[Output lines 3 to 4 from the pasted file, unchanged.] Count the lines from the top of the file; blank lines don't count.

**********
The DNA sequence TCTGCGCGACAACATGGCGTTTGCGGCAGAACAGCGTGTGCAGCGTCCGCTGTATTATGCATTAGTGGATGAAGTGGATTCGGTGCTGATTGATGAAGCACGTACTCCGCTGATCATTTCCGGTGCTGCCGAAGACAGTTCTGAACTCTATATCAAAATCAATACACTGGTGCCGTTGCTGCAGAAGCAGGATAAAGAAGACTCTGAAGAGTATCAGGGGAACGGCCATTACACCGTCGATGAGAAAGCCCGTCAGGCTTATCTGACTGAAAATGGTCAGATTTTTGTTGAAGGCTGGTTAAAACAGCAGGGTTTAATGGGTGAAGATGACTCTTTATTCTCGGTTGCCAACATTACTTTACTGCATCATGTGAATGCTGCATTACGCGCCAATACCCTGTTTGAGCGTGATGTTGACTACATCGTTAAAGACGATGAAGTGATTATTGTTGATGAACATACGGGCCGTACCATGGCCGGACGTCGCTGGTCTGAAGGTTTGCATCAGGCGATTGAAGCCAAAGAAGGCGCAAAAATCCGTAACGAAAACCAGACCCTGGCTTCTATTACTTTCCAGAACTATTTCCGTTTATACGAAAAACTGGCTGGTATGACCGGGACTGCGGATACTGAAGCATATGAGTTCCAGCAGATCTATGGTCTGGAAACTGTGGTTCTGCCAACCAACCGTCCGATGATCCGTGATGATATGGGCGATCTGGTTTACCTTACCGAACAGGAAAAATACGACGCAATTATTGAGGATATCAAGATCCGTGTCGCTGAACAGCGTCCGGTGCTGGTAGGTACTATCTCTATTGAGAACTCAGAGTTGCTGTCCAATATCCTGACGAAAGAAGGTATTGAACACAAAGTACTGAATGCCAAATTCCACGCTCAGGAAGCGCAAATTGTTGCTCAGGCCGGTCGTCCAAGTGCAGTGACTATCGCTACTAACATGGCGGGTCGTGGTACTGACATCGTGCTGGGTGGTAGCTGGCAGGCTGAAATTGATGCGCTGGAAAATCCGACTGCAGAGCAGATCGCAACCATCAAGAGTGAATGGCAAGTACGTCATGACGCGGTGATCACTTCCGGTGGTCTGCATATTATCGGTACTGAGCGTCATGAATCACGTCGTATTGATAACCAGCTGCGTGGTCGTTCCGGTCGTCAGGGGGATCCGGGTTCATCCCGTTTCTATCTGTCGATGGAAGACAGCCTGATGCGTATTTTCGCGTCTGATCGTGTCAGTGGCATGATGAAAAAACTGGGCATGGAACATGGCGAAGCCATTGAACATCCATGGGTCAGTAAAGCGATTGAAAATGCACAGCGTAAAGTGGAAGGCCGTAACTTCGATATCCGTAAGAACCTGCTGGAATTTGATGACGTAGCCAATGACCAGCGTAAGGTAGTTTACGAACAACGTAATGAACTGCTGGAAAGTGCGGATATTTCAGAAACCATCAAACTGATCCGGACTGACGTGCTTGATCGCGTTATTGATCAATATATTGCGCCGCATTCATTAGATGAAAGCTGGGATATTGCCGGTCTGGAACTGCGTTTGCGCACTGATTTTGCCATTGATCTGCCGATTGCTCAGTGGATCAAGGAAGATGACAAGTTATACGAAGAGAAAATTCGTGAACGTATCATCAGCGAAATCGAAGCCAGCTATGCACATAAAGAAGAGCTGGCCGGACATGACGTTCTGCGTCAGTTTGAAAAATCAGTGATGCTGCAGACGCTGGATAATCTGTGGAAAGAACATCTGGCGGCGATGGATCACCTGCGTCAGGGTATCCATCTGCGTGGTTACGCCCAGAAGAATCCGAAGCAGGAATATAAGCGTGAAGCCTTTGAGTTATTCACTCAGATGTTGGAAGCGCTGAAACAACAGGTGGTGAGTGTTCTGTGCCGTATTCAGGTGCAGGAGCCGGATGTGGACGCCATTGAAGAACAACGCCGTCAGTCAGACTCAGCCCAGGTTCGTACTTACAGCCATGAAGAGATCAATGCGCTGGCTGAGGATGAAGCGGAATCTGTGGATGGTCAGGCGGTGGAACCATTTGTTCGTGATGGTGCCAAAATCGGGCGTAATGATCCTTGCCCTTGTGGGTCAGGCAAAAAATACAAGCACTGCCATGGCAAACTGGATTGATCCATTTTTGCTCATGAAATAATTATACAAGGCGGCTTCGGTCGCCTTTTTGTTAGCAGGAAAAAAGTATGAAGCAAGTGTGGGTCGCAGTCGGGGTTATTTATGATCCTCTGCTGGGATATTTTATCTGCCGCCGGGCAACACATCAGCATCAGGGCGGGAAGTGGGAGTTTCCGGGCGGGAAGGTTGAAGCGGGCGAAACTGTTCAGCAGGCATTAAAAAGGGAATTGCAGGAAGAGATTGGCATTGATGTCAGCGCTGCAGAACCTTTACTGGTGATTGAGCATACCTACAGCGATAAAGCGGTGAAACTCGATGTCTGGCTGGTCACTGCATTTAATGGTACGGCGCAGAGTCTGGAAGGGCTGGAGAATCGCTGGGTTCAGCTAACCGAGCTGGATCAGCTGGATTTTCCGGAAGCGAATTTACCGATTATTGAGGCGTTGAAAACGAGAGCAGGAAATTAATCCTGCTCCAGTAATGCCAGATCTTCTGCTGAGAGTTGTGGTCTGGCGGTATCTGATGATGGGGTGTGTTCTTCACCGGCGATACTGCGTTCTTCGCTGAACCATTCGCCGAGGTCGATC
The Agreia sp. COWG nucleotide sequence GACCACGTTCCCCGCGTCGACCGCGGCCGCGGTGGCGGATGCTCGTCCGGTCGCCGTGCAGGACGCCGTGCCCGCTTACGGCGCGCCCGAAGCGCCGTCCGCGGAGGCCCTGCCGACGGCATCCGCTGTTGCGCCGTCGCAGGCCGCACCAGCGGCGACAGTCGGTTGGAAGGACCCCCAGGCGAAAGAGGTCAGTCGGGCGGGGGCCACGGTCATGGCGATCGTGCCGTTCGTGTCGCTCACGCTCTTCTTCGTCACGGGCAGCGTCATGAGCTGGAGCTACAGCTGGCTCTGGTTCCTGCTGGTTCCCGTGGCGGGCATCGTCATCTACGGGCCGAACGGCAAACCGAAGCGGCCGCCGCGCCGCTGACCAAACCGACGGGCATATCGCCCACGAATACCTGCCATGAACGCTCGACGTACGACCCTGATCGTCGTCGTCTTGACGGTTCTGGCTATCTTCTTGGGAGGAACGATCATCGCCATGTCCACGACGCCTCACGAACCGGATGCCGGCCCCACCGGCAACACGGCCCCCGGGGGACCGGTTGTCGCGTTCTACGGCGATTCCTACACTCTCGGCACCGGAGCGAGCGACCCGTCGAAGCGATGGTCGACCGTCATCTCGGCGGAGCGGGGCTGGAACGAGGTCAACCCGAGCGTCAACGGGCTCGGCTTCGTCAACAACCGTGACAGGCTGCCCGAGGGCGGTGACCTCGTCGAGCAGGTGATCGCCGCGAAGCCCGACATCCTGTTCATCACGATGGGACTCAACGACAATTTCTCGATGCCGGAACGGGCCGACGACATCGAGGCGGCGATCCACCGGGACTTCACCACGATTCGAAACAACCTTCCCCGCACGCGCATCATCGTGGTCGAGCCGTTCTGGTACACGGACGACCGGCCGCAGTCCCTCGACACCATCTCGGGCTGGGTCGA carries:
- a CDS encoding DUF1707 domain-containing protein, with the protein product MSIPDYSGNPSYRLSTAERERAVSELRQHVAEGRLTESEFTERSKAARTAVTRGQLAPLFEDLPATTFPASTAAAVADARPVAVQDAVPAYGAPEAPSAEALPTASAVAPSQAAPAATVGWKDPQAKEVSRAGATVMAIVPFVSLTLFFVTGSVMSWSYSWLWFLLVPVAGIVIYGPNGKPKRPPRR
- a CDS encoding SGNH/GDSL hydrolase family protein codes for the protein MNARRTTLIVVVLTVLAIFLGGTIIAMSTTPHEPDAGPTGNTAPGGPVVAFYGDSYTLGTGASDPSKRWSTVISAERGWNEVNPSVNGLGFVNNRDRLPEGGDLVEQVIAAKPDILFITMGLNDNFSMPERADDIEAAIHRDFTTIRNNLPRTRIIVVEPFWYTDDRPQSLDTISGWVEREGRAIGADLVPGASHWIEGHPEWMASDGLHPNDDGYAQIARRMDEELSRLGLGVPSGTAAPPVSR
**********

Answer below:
- a CDS encoding DUF1707 domain-containing protein, with the protein product MSIPDYSGNPSYRLSTAERERAVSELRQHVAEGRLTESEFTERSKAARTAVTRGQLAPLFEDLPATTFPASTAAAVADARPVAVQDAVPAYGAPEAPSAEALPTASAVAPSQAAPAATVGWKDPQAKEVSRAGATVMAIVPFVSLTLFFVTGSVMSWSYSWLWFLLVPVAGIVIYGPNGKPKRPPRR
- a CDS encoding SGNH/GDSL hydrolase family protein codes for the protein MNARRTTLIVVVLTVLAIFLGGTIIAMSTTPHEPDAGPTGNTAPGGPVVAFYGDSYTLGTGASDPSKRWSTVISAERGWNEVNPSVNGLGFVNNRDRLPEGGDLVEQVIAAKPDILFITMGLNDNFSMPERADDIEAAIHRDFTTIRNNLPRTRIIVVEPFWYTDDRPQSLDTISGWVEREGRAIGADLVPGASHWIEGHPEWMASDGLHPNDDGYAQIARRMDEELSRLGLGVPSGTAAPPVSR